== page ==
This is the heart of the game, but there are also two stories to get through. Each follows a new character - Rizelea the Valkyrie and Kanata the Demon Dog King - although the difference is really only evident in the numerous story sequences.
It's these that will really test the patience of all but the hardiest JRPG apologist; rambling, scatological conversations told through omnipresent dialogue boxes and sparsely animated sprites. During the game's first few hours, you'll spend more time watching the cast bicker about haircuts, tea and boobs than you will battling monsters.
You can at least set the game to automatically advance through these sections, rather than hitting X at the end of every line, but the temptation to speed through them, or make a sandwich, is increasingly hard to resist as these endearing but ultimately inconsequential indulgences drag on and on.
Fans of Disgaea and Atelier will no doubt relish the chance to see characters like Etna and Prinny realised in full polygon 3D for the first time, but this isn't a game that will be winning any beauty awards.
The dungeon environments are rigidly designed, character models have a PS2 whiff about them, the camera control is sticky and the monsters - while suitably wacky - are hardly impressive either. The looped music, as with so many JRPGs, sounds like the accompaniment to the world's most annoying waltzer funfair ride.
Such technical considerations are unlikely to concern the game's target audience, however. Like Disgaea, this is a game designed for the long haul. The dungeons aren't an end in themselves, but stepping stones on the path to bigger and bigger damage statistics.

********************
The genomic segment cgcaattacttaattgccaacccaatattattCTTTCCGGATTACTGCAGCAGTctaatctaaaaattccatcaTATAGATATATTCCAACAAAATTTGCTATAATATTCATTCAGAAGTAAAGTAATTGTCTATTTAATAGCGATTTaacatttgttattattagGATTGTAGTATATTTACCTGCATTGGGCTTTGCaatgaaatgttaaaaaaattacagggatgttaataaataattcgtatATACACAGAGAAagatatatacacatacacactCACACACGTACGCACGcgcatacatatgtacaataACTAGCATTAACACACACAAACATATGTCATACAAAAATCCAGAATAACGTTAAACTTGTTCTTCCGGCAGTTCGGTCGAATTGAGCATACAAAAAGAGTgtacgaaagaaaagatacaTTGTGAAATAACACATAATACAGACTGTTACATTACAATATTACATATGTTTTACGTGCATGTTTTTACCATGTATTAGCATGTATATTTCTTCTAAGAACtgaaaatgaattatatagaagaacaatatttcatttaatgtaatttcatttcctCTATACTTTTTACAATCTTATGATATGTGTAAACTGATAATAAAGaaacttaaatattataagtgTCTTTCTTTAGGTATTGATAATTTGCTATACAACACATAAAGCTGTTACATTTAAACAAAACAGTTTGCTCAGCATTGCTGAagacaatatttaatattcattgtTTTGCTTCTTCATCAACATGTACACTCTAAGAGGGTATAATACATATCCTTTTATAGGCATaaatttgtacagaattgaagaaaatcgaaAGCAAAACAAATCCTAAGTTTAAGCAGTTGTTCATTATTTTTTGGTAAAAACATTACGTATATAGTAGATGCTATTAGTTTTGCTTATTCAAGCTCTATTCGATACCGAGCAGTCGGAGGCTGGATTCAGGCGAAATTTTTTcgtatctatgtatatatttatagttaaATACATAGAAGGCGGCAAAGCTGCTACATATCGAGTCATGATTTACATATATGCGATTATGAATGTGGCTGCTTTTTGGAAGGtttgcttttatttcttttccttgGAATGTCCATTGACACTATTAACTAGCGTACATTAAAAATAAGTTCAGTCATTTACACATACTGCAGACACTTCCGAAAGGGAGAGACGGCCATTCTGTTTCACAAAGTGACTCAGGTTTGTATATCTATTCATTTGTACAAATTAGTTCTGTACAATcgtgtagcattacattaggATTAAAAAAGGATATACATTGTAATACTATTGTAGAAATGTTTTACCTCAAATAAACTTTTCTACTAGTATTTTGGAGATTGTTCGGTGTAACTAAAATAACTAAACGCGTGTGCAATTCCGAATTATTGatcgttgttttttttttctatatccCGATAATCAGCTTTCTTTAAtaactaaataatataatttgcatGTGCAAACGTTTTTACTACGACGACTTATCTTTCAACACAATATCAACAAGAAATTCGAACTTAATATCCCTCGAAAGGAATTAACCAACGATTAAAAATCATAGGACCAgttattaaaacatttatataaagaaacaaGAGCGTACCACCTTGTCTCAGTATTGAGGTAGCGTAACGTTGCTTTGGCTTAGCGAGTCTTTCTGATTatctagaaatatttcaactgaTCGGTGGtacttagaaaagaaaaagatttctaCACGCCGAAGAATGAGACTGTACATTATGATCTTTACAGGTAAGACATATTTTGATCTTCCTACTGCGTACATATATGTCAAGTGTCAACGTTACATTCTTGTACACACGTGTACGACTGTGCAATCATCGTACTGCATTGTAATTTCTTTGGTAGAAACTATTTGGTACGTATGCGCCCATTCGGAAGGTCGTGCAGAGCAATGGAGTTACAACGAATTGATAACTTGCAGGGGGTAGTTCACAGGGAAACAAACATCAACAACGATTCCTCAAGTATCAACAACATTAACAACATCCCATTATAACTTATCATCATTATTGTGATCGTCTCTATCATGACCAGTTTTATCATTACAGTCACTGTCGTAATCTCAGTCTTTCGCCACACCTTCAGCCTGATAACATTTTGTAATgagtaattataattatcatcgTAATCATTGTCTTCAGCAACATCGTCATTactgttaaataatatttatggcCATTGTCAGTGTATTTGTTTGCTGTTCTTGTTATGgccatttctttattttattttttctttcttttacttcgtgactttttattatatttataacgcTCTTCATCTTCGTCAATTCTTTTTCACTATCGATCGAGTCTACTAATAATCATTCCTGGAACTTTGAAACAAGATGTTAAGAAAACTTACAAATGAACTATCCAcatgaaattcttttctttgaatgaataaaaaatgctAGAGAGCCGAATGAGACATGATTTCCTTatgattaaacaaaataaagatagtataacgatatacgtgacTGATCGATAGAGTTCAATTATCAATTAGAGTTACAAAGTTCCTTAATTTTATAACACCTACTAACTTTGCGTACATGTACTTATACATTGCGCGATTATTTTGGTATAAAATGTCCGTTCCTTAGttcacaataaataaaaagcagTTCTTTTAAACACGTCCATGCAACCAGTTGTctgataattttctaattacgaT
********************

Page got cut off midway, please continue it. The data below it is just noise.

In fact, if you find a dungeon floating around that you really like, you can buy special "anchors" to hold it in place so you can mine it for trinkets over and over. The game throws out random loot with giddy abandon, so it's unlikely you'll ever run into the same combination of items twice, even if the actual environments seem to be constructed from the same handful of textures over and over.
Of the two parents, Trinity Universe certainly seems to favour Disgaea more than Atelier, at least based on the early sections of our half-translated preview code. It's sarcastic and post-modern, with characters commenting on the fact they're in a videogame, mocking JRPG clichés or expressing their dramatic pauses through self-consciously distracting "..." speech bubbles. It's funny, but only for the very patient or (let's be honest) very nerdy.
It would be nice to think that the dungeon-crawling might be spruced up before Trinity Universe gets its Euro release at the end of June, but since the game has been out in Japan for over six months that seems unlikely. With two existing game universes to cram into its original setting, and three distinctive development teams sharing the code, there was always a danger that the old adage about too many cooks would be proven correct.
Certainly, there are plenty who will take one sip and declare the broth spoiled. For the devoted niche being targeted, however, this acquired taste might be just the ticket.
Trinity Universe is due out for PS3 on 26th June.